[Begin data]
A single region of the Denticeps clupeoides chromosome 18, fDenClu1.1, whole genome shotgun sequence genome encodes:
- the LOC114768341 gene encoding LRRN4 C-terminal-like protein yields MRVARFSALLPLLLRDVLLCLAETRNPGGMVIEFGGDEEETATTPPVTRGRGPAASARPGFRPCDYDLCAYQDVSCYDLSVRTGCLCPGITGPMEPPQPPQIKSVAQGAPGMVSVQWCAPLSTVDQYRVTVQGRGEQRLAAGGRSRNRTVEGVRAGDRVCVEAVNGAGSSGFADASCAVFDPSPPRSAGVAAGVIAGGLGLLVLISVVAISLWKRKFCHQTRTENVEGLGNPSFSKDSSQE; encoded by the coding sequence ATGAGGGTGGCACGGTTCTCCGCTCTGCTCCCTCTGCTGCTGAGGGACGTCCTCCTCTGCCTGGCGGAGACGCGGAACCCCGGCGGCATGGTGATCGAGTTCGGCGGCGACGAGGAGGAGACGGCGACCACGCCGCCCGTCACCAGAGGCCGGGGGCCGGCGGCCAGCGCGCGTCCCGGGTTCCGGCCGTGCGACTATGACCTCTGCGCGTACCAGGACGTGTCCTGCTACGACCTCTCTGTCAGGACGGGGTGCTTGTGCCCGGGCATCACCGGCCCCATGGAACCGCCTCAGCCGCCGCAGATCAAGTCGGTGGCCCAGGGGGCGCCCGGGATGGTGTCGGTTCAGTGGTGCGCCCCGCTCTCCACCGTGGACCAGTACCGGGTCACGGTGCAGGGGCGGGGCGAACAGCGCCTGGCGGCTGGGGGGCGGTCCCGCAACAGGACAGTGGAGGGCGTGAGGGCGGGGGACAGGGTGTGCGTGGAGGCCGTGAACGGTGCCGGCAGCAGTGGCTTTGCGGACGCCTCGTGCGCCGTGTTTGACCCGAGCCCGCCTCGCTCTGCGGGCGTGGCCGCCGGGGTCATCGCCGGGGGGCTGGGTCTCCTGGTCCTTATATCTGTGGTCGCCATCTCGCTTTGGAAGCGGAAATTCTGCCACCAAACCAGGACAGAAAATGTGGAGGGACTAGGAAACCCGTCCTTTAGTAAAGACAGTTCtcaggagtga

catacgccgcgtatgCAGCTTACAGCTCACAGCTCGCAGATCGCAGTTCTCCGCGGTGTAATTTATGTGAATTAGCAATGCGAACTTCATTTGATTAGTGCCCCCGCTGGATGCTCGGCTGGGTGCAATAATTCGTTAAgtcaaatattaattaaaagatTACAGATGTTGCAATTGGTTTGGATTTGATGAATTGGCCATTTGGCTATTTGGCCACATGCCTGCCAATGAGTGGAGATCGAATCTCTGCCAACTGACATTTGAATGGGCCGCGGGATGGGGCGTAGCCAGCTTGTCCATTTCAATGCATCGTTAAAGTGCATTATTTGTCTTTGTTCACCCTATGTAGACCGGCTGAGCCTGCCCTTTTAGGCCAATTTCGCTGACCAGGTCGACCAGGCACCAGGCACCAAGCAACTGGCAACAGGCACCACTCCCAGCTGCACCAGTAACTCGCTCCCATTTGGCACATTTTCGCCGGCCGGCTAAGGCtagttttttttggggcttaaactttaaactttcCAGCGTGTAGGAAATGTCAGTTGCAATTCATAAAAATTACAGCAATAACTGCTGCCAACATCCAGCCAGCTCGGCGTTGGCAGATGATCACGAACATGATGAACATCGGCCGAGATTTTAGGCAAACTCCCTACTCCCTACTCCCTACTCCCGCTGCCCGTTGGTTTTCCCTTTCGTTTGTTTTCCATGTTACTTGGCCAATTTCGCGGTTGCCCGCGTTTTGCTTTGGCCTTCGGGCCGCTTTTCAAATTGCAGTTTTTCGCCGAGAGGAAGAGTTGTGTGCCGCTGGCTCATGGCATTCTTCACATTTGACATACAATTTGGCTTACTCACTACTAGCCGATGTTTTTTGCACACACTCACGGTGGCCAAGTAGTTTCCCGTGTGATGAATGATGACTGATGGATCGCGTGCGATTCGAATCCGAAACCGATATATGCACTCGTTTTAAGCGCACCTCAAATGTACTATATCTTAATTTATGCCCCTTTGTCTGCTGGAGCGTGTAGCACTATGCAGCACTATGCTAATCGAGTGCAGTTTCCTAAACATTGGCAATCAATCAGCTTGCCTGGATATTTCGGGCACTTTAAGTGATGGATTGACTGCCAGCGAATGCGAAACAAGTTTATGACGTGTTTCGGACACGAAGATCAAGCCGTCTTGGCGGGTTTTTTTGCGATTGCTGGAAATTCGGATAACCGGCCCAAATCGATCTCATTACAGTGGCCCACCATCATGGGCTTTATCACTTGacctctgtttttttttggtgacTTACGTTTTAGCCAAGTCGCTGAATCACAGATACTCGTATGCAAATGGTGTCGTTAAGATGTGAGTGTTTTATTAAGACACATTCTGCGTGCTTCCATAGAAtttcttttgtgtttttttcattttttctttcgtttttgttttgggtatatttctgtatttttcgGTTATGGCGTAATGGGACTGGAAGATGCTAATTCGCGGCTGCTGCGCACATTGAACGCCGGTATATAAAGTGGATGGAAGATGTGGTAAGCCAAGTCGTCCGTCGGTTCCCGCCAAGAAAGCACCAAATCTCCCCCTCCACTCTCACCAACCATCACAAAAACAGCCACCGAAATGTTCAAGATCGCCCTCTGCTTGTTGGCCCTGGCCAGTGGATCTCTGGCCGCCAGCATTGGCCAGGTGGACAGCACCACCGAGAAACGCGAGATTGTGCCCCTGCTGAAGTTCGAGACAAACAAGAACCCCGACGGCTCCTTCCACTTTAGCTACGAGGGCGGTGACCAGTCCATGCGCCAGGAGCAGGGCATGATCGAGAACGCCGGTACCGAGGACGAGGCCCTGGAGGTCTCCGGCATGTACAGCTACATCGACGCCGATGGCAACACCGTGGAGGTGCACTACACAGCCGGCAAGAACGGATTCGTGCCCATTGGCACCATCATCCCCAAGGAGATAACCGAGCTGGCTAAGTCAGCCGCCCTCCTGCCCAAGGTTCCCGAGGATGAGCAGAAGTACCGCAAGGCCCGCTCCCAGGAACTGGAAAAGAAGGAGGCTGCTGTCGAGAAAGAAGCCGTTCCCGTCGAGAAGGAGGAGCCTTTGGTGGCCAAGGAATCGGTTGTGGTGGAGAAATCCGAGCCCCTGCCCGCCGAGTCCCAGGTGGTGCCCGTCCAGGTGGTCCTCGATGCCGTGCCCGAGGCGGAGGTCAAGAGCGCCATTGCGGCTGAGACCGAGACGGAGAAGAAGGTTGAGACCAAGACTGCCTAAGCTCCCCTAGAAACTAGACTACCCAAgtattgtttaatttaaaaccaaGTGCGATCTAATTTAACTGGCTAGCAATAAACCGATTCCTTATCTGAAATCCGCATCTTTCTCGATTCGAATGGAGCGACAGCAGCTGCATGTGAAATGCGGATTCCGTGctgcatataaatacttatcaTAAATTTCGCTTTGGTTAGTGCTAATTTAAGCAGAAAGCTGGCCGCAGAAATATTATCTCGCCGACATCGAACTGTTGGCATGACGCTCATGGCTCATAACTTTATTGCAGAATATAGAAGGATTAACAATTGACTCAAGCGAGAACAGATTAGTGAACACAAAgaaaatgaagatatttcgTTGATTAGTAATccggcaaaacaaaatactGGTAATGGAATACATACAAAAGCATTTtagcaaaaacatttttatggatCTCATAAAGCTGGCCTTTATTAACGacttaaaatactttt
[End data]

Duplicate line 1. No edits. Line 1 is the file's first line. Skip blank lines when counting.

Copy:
A single region of the Denticeps clupeoides chromosome 18, fDenClu1.1, whole genome shotgun sequence genome encodes: